Part 1: Periscope
On a random morning when I was still living in Maine, a very famous comedian showed up to my Periscope: Bert Kreischer. At first blush I thought the @bertkreischer tag was a joke and couldn’t possibly be his real account. I finally believed him as my view count went nuts, and commenced freaking out.
At one point my phone was dying and I was struggling to find a charger. I was worried at the time that I would lose the crowd that Bert so nicely brought in if my connection cut out. Eventually I managed to plug my phone in and get it together for the remainder of the broadcast. Despite this shit show that ensued, Bert retweeted my broadcast that day and followed me on Periscope. Very cool!
By the way, the periscope that I'm talking about is: here
Part 2: A Mention on YouTube
I got a notification from Instagram when leaving the movie theater a while later. It was a comment that went something like : I saw the Bertcast with Owen Benjamin and I’m from Maine too. So cool that he mentioned you, and so on. I allowed myself to melt down/freak out for a second or two and then got to researching on YouTube. The dude was right! Bert mentioned me in the episode of Bertcast Featuring Owen Benjamin starting at the 1hr, 9m mark.
Part 3: Portrait
After I moved to Louisiana and got settled in, I was able to begin painting again. I first painted Doug Benson’s portrait and we’ll talk about that some other time I bet. The second person I painted in a similar style was Bert, and I was (and continue to be) in a learning phase of portraiture so I used a photo I found easily on his website as a reference.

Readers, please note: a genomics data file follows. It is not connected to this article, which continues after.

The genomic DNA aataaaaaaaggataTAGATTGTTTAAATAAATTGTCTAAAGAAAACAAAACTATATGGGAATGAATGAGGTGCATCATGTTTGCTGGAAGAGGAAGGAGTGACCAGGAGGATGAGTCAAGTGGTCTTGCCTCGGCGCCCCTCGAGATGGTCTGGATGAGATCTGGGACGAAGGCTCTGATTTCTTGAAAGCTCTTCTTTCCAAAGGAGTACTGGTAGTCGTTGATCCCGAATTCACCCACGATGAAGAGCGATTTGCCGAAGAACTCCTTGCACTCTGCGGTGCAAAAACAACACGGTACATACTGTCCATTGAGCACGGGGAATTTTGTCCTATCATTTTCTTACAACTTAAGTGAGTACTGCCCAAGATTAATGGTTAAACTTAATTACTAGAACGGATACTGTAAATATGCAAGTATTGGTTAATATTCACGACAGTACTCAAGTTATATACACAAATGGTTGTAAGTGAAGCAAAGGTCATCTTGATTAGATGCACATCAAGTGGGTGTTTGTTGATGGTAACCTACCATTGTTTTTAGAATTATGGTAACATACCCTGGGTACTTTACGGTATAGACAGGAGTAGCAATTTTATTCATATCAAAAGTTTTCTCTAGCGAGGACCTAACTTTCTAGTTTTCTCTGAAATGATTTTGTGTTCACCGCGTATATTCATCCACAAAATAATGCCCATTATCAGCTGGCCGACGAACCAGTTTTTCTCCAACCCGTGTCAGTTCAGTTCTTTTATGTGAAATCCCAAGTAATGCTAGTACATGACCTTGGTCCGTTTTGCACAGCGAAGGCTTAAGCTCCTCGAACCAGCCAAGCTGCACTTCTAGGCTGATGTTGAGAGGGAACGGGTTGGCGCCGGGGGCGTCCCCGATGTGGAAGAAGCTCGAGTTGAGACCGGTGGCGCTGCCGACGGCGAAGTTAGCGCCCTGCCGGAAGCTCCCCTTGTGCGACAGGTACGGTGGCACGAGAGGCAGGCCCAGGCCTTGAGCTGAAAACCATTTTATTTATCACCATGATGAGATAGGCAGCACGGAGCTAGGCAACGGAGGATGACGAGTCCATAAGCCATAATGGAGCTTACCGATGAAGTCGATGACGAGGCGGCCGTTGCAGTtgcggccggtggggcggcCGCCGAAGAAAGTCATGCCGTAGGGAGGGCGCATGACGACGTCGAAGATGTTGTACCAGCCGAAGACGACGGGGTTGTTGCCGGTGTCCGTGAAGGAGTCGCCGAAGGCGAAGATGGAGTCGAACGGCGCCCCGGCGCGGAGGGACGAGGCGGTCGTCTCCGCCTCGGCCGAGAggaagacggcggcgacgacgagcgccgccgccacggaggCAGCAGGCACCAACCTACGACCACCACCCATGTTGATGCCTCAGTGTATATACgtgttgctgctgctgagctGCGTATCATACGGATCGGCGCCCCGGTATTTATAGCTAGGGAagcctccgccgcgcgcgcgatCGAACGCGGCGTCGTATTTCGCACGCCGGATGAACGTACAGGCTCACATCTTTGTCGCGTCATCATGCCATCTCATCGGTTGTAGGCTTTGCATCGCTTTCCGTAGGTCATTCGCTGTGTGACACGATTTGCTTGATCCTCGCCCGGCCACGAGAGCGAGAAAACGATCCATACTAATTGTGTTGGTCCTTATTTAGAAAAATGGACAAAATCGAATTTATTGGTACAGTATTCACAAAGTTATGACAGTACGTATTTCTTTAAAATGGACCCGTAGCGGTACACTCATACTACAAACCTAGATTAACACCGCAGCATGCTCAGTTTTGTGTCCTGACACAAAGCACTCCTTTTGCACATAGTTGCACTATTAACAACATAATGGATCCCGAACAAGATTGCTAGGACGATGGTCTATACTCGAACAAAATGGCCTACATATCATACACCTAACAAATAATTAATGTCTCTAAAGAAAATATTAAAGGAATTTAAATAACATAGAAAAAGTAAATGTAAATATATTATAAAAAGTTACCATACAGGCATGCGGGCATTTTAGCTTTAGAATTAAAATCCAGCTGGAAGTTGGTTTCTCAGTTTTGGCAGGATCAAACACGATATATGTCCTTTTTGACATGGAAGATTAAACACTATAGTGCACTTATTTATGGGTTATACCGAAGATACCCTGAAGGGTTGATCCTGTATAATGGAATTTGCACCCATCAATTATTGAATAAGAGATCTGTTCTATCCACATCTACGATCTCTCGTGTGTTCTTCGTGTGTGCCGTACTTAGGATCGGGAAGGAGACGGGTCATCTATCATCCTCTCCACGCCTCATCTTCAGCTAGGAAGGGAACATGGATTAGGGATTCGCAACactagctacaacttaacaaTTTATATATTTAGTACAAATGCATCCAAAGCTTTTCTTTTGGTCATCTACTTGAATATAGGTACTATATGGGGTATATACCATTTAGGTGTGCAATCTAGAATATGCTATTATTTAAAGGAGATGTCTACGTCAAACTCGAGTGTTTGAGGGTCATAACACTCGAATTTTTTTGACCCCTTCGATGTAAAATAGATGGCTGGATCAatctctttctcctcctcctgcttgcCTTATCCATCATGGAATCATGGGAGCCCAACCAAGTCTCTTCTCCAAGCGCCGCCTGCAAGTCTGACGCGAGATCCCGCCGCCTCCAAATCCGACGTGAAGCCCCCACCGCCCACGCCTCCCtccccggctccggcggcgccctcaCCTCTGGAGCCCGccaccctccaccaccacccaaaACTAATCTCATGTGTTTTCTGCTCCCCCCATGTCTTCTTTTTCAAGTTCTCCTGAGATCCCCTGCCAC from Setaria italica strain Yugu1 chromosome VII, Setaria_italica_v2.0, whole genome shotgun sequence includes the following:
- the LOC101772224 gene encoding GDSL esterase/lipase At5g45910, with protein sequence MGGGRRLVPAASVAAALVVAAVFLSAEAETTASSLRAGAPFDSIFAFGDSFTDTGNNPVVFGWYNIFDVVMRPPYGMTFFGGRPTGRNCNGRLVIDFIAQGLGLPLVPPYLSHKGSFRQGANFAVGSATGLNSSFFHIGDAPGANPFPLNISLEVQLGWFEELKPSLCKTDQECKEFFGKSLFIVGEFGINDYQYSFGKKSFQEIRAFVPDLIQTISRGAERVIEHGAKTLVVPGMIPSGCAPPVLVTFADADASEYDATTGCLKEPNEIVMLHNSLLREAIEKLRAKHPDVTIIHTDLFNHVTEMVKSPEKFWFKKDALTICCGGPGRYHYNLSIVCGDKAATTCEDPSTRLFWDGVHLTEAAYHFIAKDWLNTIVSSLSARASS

A few months after I completed this piece, I built up the courage to send Bert a message via his website contact form. I crafted what I felt was a nice but not creepy email saying thank you and that I would love to send him his portrait as a thank you. To my delight, I received an email just a short while later from Bert’s wife LeeAnn. She said she thought it was so cool that I had done this and that they would like to have it. I sent it off and haven't heard much since but I remain hopeful that they liked it. I am not 100% positive but am pretty sure that I saw the painting a few months back hanging on his wall in the background of an Instagram story. I only caught a glimpse for a second. I hope that he at least liked it enough to keep it. Fingers crossed!
The above image is a portrait in acrylic of Doug Benson on 24”x36” canvas. Some of the white paint (eyes, teeth) on this canvas glows in the dark!
I have been inspired to paint Doug Benson’s portrait twice, and I had the courage to ask him if he’d like his own portrait sent to him just once. (He kindly said ‘Thanks, but no thanks.’) I think I decided to paint him after I saw him for the second time live in New Orleans and I actually had to courage to say ‘hey’ in the green room after the show. He was kind to me when I was very nervous to meet him and I appreciated that.